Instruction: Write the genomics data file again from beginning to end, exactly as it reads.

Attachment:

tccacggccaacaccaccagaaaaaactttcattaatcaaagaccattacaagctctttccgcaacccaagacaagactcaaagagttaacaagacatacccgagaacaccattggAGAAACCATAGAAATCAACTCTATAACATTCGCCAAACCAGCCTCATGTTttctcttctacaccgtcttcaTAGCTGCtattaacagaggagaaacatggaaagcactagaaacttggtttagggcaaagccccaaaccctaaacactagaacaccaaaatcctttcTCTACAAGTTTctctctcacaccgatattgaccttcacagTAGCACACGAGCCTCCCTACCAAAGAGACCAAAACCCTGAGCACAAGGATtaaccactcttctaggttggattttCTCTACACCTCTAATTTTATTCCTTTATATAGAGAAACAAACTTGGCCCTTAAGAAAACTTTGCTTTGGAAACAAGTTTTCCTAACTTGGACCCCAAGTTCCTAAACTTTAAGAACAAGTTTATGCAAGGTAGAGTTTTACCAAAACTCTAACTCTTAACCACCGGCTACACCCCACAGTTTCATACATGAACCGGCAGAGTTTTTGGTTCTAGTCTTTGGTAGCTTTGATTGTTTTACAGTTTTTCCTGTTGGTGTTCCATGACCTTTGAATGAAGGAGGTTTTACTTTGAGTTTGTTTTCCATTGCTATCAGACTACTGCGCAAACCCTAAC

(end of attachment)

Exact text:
tccacggccaacaccaccagaaaaaactttcattaatcaaagaccattacaagctctttccgcaacccaagacaagactcaaagagttaacaagacatacccgagaacaccattggAGAAACCATAGAAATCAACTCTATAACATTCGCCAAACCAGCCTCATGTTttctcttctacaccgtcttcaTAGCTGCtattaacagaggagaaacatggaaagcactagaaacttggtttagggcaaagccccaaaccctaaacactagaacaccaaaatcctttcTCTACAAGTTTctctctcacaccgatattgaccttcacagTAGCACACGAGCCTCCCTACCAAAGAGACCAAAACCCTGAGCACAAGGATtaaccactcttctaggttggattttCTCTACACCTCTAATTTTATTCCTTTATATAGAGAAACAAACTTGGCCCTTAAGAAAACTTTGCTTTGGAAACAAGTTTTCCTAACTTGGACCCCAAGTTCCTAAACTTTAAGAACAAGTTTATGCAAGGTAGAGTTTTACCAAAACTCTAACTCTTAACCACCGGCTACACCCCACAGTTTCATACATGAACCGGCAGAGTTTTTGGTTCTAGTCTTTGGTAGCTTTGATTGTTTTACAGTTTTTCCTGTTGGTGTTCCATGACCTTTGAATGAAGGAGGTTTTACTTTGAGTTTGTTTTCCATTGCTATCAGACTACTGCGCAAACCCTAAC